Our guide to getting started provides general advice on how to prepare for and start your application. Check the deadlines on this page and the information about deadlines in our Application Guide. If it's important for you to have your application considered under a particular deadline – eg under a December or January deadline in order to be considered for Oxford scholarships – we recommend that you aim to complete and submit your application at least two weeks in advance.
Application fee waivers
An application fee of £75 is payable per course application. Application fee waivers are available for the following applicants who meet the eligibility criteria:
- applicants from low-income countries;
- refugees and displaced persons;
- UK applicants from low-income backgrounds; and
- applicants who applied for our Graduate Access Programmes in the past two years and met the eligibility criteria.
You are encouraged to check whether you're eligible for an application fee waiver before you apply.
Do I need to contact anyone before I apply?
You are not expected to contact a potential supervisor before you apply. However, in addition to the standard contact details provided on this page, you may address any questions to the REES Administrator.
Completing your application
You should refer to the information below when completing the application form, paying attention to the specific requirements for the supporting documents.
For this course, the application form will include questions that collect information that would usually be included in a CV/résumé. You should not upload a separate document. If a separate CV/résumé is uploaded, it will be removed from your application.
If any document does not meet the specification, including the stipulated word count, your application may be considered incomplete and not assessed by the academic department. Expand each section to show further details.
Three overall, academic preferred
Whilst you must register three referees, the department may start the assessment of your application if two of the three references are submitted by the course deadline and your application is otherwise complete. Please note that you may still be required to ensure your third referee supplies a reference for consideration.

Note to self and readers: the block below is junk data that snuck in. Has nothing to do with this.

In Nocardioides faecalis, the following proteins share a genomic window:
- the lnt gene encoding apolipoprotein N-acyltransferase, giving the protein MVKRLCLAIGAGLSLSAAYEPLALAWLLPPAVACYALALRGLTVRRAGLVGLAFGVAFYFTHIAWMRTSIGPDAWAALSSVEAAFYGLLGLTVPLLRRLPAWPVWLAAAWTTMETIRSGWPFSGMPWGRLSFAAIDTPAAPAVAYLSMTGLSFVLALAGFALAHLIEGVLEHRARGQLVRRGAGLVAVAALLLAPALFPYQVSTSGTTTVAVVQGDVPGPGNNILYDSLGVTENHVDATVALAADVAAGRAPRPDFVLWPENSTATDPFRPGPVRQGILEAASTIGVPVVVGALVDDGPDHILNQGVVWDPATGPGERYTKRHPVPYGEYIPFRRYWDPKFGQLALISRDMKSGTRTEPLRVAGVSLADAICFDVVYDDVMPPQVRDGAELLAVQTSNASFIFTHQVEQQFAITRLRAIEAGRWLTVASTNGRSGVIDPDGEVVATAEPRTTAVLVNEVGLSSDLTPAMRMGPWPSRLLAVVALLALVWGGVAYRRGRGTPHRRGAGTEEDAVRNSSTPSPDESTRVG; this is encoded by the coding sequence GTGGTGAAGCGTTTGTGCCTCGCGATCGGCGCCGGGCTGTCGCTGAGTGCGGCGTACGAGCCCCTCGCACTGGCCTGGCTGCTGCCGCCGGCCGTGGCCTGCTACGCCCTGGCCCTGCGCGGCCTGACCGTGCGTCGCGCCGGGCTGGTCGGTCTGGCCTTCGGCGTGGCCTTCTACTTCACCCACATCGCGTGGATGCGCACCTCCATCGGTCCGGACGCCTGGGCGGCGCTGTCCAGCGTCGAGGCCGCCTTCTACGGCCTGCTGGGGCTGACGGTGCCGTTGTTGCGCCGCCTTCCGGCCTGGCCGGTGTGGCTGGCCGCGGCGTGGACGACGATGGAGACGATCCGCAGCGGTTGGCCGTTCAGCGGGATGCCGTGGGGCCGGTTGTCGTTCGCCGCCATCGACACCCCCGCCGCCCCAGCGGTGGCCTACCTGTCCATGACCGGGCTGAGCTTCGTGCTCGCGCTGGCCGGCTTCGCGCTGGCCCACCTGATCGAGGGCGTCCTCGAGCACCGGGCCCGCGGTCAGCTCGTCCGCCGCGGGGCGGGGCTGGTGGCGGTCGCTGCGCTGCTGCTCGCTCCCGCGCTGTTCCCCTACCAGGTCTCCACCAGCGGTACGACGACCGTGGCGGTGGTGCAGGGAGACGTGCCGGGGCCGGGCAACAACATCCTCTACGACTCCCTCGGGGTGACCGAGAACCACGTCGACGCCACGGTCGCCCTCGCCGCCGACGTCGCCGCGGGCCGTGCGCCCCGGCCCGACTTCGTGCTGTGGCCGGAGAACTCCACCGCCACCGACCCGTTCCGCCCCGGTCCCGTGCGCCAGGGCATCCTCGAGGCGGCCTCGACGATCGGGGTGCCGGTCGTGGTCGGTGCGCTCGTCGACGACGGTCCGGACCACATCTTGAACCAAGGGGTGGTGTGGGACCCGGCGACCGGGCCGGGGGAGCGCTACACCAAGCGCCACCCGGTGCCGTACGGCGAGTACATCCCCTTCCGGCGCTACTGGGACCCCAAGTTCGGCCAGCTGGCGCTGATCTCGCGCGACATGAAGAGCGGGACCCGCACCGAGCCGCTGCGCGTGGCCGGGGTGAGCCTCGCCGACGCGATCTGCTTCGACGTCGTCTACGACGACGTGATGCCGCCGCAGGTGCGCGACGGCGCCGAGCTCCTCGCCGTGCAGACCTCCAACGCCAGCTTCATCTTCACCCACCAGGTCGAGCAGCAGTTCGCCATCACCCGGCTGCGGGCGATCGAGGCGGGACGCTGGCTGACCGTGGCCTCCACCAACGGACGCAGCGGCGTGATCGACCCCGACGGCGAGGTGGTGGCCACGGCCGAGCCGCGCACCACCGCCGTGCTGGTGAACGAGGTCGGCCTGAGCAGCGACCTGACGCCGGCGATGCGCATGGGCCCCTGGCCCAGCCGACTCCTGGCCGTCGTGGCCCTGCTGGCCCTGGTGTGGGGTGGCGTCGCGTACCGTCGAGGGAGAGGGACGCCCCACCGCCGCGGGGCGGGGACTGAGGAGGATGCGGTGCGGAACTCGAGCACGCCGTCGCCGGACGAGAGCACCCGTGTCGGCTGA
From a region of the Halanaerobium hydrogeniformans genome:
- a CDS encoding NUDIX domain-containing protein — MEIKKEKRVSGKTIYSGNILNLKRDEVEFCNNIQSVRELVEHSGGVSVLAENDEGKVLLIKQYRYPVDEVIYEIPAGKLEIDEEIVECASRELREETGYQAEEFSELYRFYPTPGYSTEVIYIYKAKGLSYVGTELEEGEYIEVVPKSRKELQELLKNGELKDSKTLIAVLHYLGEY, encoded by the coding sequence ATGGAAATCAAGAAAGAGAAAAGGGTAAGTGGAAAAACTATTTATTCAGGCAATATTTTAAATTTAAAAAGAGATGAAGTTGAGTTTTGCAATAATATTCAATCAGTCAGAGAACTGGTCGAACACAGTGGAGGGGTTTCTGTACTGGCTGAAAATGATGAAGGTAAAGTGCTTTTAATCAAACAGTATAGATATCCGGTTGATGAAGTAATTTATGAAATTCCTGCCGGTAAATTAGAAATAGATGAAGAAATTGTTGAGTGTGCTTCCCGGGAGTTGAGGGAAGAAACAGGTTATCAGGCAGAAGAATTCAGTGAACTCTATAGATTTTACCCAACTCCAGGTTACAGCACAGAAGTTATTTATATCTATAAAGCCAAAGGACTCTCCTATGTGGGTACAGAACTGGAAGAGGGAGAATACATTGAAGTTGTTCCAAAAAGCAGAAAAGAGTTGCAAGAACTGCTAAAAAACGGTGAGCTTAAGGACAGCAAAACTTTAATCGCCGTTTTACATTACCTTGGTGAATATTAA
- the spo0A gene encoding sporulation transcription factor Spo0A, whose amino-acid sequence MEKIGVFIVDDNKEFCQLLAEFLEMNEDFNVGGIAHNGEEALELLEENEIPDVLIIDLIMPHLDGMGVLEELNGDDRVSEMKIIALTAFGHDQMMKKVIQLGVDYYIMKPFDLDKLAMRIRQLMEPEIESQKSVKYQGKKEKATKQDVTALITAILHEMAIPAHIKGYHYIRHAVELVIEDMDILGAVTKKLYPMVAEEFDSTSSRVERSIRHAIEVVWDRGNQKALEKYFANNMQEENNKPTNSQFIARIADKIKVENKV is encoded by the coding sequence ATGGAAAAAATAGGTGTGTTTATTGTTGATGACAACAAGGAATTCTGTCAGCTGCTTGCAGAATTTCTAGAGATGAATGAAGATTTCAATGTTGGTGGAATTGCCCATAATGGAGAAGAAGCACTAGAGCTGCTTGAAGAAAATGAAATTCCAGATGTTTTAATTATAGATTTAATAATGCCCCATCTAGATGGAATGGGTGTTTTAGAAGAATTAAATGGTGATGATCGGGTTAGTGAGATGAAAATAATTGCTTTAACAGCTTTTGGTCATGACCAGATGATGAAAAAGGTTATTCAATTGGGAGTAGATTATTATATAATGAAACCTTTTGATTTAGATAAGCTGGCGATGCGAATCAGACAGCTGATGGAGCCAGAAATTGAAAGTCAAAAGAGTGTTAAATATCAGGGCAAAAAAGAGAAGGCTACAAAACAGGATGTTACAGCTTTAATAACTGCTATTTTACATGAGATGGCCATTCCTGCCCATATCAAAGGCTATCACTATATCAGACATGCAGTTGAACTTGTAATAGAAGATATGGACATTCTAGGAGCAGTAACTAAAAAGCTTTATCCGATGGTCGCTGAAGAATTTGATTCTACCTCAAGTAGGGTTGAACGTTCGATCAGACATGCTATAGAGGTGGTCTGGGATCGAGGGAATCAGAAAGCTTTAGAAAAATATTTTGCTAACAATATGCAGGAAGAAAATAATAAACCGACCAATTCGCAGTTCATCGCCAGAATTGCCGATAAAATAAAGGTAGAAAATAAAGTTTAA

References should generally be academic, though if you have been out of higher education for a number of years then one professional reference is acceptable.
Your references will support intellectual ability, academic achievement, motivation, ability to work in a group.
Your transcripts should give detailed information of the individual grades received in your university-level qualifications to date. You should only upload official documents issued by your institution and any transcript not in English should be accompanied by a certified translation.
More information about the transcript requirement is available in the Application Guide.
Statement of purpose/personal statement:
A maximum of 1,500 words
Your statement should be written in English and explain your motivation for applying for the course at Oxford, your relevant experience and education, and the specific research areas that interest you and/or you intend to specialise in.
If possible, please ensure that the word count is clearly displayed on the document.
This will be assessed for interesting research ideas, interest in the subject matter, knowledge of the REES programme and its components, and any experience in the region.
One essay of a maximum of 2,000 words
An academic essay or other writing sample from your most recent qualification, written in English, is required. An extract of the requisite length from longer work is also permissible.
It is desirable though not essential that the written work relates to the proposed area of study. The word count does not need to include any bibliography or brief footnotes.
If possible, please ensure that the word count is clearly displayed on the document.
This will be assessed for clarity of argument, analytical writing skills, knowledge of the subject matter and relevant academic literature.